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I'm the president of a club at my school and we sold pizza after school every Friday. We made major profit.

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Does anyone have any good fund raising ideas for a high school volleyball team?

Margaret from Arlington, TN

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How about a penny bomb? Each of the team members can have a jar with their name and their friends, neighbors, family, etc can donate their extra pennies. We were very successful at this one, even the staff and faculty donated.

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Try Temporary Spirit tatoos. You can have ones made with your school logo or other design. You can have the team sell them before any big game or school event. The kids love them!

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In our school, which is very small -- K to 12 with 140 students, one of the best fundraisers was a homemade soup sale. One of the mothers from the VB team organized these. Expenses were bowls, spoons, and napkins. Soup was dontated by the moms, served by the team. Homemade buns were also donated.

Another idea is the traditional goodie sale at school -- squares, cookies, muffins, etc. One mom I know brought cinnamon buns to school and baked them in the Home Ec room. The smell of baking cinnamon buns really helped sales.

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Get three of four groups together ranging from four to five students in each group and auction yourself in doing yard work such as weeding, mowing, racking, or shoveling the yard depending on the time of year. These things are sometimes hard to accomplish in peoples busy schedule so they will be thrilled for the help. Do thier yard work for 3 or so days. Start the biding at $10.

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What are some good fundraising ideas that will raise the most money that will help benefit my 11th grade class?

By Dever

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Hi! You could organize a walk-a-thon / bike-a-thon. You would be able to incorporate the community and the school, hopefully getting more donations and participants.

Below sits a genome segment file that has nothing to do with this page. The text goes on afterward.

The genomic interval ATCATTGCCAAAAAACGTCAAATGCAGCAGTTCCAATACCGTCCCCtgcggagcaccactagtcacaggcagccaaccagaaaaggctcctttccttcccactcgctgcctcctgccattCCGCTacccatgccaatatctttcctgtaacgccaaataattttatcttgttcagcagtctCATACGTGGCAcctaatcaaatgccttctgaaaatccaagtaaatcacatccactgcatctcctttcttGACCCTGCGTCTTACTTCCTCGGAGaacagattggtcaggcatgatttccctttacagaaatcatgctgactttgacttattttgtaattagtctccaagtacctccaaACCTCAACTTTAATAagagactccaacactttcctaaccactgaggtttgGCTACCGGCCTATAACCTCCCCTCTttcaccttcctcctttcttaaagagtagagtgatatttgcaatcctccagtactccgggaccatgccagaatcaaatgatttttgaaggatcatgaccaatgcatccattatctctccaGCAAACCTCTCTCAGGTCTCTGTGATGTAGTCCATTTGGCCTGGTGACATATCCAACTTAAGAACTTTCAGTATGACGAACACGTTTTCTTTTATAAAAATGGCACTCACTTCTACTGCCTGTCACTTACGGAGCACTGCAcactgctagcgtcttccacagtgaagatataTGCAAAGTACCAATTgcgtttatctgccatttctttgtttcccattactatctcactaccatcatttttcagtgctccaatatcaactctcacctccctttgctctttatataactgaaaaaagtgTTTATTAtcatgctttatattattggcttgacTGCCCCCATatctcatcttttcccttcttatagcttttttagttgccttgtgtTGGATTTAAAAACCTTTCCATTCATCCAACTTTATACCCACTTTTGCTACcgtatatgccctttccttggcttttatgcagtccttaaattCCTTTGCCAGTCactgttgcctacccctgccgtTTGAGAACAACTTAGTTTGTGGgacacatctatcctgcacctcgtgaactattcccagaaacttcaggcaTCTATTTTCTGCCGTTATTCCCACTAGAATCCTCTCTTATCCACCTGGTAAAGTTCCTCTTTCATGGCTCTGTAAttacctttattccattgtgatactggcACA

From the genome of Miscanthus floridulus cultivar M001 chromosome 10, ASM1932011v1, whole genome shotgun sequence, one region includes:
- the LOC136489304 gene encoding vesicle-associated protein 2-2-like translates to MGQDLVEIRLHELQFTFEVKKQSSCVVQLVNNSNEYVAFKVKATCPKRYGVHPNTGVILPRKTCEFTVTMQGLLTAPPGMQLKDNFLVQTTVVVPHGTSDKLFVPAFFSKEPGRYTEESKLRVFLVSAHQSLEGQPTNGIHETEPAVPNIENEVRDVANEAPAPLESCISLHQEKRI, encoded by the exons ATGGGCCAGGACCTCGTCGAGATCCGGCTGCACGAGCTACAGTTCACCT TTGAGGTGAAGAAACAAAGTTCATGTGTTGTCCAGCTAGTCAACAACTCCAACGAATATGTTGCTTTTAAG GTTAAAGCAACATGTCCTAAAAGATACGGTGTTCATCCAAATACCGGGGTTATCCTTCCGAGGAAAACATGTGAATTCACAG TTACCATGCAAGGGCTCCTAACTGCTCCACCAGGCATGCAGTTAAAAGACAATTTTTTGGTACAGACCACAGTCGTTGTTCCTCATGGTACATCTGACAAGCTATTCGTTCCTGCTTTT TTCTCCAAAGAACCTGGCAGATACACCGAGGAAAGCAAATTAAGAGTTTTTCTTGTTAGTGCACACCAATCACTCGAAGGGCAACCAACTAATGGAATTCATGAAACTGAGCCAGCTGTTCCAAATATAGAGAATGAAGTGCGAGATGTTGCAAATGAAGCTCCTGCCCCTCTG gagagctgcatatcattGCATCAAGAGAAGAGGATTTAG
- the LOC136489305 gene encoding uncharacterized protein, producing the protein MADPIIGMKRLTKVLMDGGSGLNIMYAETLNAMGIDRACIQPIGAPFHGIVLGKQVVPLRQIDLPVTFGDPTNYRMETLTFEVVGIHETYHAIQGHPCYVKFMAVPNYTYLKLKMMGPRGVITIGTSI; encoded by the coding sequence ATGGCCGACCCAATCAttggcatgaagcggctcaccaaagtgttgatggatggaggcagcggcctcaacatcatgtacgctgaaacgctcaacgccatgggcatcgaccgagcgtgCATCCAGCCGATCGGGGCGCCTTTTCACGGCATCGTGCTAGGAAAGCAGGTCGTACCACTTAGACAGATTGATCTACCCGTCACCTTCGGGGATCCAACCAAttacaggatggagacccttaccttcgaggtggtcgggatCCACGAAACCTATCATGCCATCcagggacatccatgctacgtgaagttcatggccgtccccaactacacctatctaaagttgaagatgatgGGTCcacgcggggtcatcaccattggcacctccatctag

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Tired of fundraisers selling useless and cheap items? When the schools ask for volunteers for fundraising, volunteer to start a flower fundraiser. Our local schools used to sell flowers in flats and baskets from a local nursery. I took the forms to my workplace and my son usually got in the top seller category. It was a big hit with everyone even the non-gardening people who bought the baskets. Great idea!

By yoder178 from Elkhart, IN

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I want a fun way to fundraise for a classroom. I have very little to sell. I would like to wrap an ordinary penny in gold foil or just keep in the way it is.

I would then ask who on my facebook or among my friends would like to buy this penny for a dollar.

Then when I give them the penny, they will be told this penny has to be sold for another dollar that will go to a charity of their choice. Or maybe they could just keep the penny or frame it.

Any ideas, I know this is a tough economy. What do you think of this? What would be a good name for it?

By Robyn from TN

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First find out if you can do a fund raiser for just one class room. Most schools do have fund raisers. Some food and paper products have the "Box Tops for Education" on them, and a lot of schools save them, having the students bring them from home. I have a niece that teaches in a Hutterite school, she has grades five through eight in one classroom. She uses these box top things to purchase books to give each one of her students for Christmas gifts.

The Hutterite people don't spend a lot on things like that. However, when it comes to what they give her for a Christmas gift, one year they gave her a hand made down comforter and bed pillows set, plus home processed foods, baked goods, etc. They treat her real well, and she has taught in the school for about ten years.

Campbell's soup labels are also used by some schools. If the classroom that you want to do a fundraiser for is in dire need of a piece of equipment get together with some of the other mothers and see about having a bake sale or something like that for a specific purpose. Also places like Pizza Hut have fund raising programs, as does Tupperware.